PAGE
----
• Subacute Phase 10-25 days

  • Convalescent Phase 25-60 days


Diagnosis
Diagnosis: artery arises from the left ventricle –

  • ECG

  • CBC, WBC

  • PT

  • ESR

  • SGOT, SGPT

  • IgA, IgG and IgM


Nursing care3
Nursing Care: artery arises from the left ventricle –

  • Medication Therapy

    • Aspirin

    • Gamma Globulin

  • Nursing Interventions

    • Assess/monitor

    • Decrease stimulation

    • Comfort measures

    • Discharge teaching


Rheumatic fever
Rheumatic Fever artery arises from the left ventricle –

  • Systemic inflammatory disease

  • Follows group A beta-hemolytic

    streptococcus infection

  • Causes changes in the entire heart especially the valves


Clinical manifestations2
Clinical Manifestations artery arises from the left ventricle –

  • Jones Criteria

  • Major

  • Minor

  • Supporting Evidence


Therapeutic intervention
Therapeutic Intervention artery arises from the left ventricle –

  • Medication

    • long term

    • prophylaxis

  • Nursing

    • Prevention

    • Parent teaching (ANTIBIOTICS)


Subacute bacterial endocarditis
Subacute Bacterial Endocarditis artery arises from the left ventricle –

Infectious disease involving abnormal cardiac tissue:

  • Usually rheumatic lesions or congenital defects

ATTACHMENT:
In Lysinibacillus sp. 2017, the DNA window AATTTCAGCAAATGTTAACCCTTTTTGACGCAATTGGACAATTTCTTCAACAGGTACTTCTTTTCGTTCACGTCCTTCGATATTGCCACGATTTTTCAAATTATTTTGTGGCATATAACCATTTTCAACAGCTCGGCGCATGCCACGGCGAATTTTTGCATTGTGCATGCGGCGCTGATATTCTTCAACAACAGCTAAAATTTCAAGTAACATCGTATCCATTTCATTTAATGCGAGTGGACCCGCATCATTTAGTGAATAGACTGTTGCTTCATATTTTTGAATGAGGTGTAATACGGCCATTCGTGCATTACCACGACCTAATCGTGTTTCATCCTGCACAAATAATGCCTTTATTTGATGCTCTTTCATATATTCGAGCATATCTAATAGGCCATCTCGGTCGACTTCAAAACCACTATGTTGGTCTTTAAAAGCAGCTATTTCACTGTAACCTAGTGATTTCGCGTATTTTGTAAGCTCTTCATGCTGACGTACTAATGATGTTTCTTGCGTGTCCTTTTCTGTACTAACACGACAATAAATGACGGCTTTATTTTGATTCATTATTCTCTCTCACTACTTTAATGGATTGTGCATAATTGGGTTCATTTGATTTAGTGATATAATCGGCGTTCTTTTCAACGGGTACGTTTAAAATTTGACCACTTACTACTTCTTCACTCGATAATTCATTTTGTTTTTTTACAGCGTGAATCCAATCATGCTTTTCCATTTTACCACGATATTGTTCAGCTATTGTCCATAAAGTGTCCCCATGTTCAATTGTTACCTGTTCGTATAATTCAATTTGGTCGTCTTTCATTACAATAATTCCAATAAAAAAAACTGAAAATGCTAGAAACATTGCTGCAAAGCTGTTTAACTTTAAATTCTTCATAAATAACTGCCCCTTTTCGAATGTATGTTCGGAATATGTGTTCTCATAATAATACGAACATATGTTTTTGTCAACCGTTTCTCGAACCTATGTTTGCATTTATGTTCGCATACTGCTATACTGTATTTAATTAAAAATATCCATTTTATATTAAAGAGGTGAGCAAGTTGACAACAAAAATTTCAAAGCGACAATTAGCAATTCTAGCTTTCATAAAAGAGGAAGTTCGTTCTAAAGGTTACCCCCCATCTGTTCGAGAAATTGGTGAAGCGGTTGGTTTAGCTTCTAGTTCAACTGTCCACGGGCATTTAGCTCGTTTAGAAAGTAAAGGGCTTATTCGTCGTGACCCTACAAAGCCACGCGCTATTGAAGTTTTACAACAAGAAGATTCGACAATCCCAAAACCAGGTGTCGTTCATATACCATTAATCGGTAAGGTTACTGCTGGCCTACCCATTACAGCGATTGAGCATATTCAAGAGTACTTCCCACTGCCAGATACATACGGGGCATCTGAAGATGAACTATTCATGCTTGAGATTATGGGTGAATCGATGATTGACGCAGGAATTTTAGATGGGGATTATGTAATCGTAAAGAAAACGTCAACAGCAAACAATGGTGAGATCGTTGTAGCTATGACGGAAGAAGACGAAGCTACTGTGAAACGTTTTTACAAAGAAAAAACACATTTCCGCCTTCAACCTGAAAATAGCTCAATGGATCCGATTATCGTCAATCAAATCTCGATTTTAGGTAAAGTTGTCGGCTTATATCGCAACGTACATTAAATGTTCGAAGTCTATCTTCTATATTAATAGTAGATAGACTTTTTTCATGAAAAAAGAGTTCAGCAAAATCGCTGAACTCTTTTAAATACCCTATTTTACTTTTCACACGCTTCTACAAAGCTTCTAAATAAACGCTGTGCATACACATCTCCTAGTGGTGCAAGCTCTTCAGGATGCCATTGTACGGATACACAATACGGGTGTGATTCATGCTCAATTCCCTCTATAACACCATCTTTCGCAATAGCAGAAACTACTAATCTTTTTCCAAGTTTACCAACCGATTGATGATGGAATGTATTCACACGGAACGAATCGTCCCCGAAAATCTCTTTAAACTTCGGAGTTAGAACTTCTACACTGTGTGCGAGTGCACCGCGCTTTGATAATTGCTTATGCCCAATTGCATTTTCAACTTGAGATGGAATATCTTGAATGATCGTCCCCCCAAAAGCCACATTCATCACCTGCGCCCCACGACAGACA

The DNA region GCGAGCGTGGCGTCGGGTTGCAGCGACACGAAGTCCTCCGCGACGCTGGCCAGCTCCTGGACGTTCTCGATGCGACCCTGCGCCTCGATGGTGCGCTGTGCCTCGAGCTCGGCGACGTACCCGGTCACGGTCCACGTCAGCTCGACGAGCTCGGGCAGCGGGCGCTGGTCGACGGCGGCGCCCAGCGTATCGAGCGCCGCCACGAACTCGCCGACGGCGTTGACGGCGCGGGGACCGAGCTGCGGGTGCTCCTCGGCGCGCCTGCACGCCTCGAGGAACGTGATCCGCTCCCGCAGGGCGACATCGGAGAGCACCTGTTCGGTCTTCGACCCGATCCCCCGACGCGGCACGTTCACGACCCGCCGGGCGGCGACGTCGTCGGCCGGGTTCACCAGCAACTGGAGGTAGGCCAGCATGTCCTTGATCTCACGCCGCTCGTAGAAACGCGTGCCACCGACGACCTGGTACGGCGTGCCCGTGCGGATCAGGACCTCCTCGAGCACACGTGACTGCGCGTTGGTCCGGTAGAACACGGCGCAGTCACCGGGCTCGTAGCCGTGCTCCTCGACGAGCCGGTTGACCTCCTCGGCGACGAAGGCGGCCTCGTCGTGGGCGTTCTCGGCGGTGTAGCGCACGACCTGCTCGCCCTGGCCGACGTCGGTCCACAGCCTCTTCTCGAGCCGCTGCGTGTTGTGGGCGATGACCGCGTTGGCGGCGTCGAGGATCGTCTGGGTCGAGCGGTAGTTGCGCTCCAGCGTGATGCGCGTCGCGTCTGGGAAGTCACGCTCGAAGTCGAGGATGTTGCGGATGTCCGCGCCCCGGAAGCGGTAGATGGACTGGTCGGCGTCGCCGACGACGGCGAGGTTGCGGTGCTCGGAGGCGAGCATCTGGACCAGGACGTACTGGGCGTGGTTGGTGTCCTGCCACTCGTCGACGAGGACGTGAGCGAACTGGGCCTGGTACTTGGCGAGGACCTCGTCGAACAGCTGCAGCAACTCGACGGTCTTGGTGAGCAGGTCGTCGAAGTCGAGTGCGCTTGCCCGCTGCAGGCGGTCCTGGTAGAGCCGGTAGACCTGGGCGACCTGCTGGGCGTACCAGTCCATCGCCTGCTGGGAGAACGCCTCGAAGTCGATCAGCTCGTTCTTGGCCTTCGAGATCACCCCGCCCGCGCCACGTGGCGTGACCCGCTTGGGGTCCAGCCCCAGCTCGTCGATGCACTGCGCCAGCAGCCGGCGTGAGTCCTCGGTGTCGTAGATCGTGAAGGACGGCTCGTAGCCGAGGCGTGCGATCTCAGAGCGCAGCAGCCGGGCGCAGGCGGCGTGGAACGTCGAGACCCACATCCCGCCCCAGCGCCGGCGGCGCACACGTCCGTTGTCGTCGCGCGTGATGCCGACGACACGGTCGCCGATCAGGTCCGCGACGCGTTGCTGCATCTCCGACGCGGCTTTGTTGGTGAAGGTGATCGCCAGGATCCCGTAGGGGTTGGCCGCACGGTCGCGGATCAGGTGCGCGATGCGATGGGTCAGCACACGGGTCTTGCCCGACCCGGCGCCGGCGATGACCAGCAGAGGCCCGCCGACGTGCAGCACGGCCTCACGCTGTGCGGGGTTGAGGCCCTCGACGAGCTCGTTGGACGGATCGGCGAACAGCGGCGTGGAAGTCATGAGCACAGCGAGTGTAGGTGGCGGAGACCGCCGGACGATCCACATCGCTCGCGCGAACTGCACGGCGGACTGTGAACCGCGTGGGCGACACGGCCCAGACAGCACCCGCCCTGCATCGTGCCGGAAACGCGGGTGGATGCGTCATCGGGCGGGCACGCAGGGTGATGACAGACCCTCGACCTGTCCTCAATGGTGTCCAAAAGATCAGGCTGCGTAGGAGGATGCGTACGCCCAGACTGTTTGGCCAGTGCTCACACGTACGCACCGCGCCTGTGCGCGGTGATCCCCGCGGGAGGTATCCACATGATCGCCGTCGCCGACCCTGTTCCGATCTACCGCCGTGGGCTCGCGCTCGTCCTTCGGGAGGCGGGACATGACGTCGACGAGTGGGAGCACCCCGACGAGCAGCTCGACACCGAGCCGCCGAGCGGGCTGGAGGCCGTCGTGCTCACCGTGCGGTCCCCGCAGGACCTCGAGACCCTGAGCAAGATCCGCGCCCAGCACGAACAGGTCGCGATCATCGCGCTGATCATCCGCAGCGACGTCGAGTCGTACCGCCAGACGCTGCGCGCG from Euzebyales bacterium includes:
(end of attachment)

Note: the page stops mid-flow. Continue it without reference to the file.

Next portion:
• Infection may invade adjacent tissues- aortic and mitral valves


Clinical manifestations3
Clinical Manifestations: artery arises from the left ventricle –

  • Onset insidious

    • Fever

    • Lethargy/general malaise

    • Anorexia

    • Splenomegaly

    • Retinal hemorrhages

    • Heart murmur –90%

    • Diagnosis- positive blood cultures


Nursing care4
Nursing Care artery arises from the left ventricle –

  • Medication-large doses antibiotic

  • Bed rest

  • Teach to notify dentist prior to dental work


Principles that apply to all cardiac conditions
Principles that apply to all cardiac conditions: artery arises from the left ventricle –

  • Encourage normal growth and development

  • Counsel parents to avoid overprotection

  • Address parents’ concerns and anxieties

  • Educate parents about conditions, tests, planned treatments, medications

  • Assist parents in developing ability to assess child’s physical status